optimistic for “honest work”

how to cheat with your iPod (image from gadgetspage.com)

That’s what Charles Lipson calls it – “honest work.” And I love the concept. 

In the last couple of weeks, since the first day of classes, my college composition students and I have been talking about cheating.  I’ve asked them to consider this not as an issue about themselves (that is, not as a “Don’t plagiarize” message from me) but as a social issue, a cultural question.  We started with David Callahan’s The Culture of Cheating, a chapter called “Cheating from the Starting Line.”  One of the main ideas that came out of my students’ reading and discussing this chapter was that the issue really isn’t just about cheating. 

Really, it’s about the bigger educational approach.  The students don’t value learning.  They don’t value education.  They value schooling, the grades, the diploma, and what all of that means in their future.  Our current learning system doesn’t allow students the room to consider the process as the important part.  The result, the product (the grades) – that’s what matters.  Some might say that this is just poor excuse from cheating students (and their parents and teachers that ignore it or condone it).  I don’t believe so.  I don’t excuse the cheating behavior, but I also don’t want to ignore the motivational factors behind their choice to cheat.  The broken system or the approach certainly doesn’t  justify cheating, but it may explain widespread cheating.  I understand that if we want to address the cheating issue, we also have to ask how we can instill joy of discovery (a.k.a learinng) and teach them something relevant, something interesting, and something ENGAGING. That’s the buzz word these days, I know, and this makes it kind of a cliche.  But it’s a buzz word for a reason.  It’s important.  Really important.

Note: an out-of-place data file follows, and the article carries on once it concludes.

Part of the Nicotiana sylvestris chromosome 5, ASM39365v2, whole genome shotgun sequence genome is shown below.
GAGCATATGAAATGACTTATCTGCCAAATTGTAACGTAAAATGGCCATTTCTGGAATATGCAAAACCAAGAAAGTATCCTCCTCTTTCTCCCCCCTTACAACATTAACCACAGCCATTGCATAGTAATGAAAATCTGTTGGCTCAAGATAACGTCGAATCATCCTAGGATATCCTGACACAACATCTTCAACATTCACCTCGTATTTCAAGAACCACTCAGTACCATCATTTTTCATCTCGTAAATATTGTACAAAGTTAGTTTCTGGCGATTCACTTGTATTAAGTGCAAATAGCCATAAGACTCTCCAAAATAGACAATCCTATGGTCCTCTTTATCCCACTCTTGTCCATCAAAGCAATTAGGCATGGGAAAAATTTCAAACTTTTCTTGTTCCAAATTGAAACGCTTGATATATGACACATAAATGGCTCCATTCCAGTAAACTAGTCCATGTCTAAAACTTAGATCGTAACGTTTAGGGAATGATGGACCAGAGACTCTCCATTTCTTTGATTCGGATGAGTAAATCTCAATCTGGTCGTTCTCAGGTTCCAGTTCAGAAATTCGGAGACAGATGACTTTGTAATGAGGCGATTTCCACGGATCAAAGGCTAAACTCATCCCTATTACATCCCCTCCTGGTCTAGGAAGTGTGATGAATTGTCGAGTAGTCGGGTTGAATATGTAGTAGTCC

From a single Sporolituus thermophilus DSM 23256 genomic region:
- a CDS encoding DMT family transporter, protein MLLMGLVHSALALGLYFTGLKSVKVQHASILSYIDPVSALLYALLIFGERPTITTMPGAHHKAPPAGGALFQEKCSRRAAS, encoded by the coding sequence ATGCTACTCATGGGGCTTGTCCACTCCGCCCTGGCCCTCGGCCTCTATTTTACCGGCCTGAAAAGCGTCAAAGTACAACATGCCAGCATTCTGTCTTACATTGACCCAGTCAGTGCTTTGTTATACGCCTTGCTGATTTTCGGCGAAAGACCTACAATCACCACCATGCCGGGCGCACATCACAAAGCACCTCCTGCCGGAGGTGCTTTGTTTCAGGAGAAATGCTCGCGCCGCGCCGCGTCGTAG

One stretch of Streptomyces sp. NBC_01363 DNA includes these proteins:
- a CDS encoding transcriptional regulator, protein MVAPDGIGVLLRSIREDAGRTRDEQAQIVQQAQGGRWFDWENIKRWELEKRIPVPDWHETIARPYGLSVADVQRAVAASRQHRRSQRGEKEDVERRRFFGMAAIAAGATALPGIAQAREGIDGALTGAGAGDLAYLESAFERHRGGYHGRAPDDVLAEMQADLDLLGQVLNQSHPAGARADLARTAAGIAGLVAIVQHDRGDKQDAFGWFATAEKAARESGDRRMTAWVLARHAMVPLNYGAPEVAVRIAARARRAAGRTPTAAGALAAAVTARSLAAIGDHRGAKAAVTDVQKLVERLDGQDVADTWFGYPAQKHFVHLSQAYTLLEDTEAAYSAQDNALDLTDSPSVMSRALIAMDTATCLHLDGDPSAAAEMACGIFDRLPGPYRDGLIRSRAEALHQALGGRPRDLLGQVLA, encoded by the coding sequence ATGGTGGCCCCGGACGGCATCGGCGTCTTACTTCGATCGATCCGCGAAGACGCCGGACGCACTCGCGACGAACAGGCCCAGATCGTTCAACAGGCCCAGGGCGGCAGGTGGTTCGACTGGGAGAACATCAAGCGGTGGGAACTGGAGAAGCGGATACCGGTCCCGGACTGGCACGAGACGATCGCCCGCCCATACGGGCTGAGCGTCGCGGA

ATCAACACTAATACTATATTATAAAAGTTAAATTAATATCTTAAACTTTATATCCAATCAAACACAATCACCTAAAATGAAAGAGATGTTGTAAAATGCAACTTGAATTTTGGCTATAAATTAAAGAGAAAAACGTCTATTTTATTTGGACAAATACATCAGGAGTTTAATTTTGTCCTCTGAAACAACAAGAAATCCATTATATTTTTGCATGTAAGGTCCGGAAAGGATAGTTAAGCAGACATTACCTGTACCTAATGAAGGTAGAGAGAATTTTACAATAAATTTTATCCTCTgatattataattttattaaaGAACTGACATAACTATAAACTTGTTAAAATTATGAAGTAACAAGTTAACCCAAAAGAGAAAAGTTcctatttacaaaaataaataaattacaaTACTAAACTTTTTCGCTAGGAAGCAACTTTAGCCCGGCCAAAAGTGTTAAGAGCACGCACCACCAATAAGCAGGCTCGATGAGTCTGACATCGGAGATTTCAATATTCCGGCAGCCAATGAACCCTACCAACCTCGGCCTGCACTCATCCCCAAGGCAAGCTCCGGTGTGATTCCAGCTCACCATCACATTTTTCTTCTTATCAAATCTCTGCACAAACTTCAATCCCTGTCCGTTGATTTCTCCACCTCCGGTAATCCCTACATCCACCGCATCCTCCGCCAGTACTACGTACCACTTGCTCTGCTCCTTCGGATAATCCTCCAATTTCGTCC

cartoon from cartoonstock.com

 

I believe that most often students who want to learn, who value learning and place it above other things (like grades) do not choose to cheat.  I believe that in most cases they choose to cheat when they feel cornered and when they panic (for whatever reason, including their own failure to manage time or the assignment).  This means, I believe, we can discourage cheating.  We can deter it.  We can prevent it.  We can do something about it.  And this is good news.

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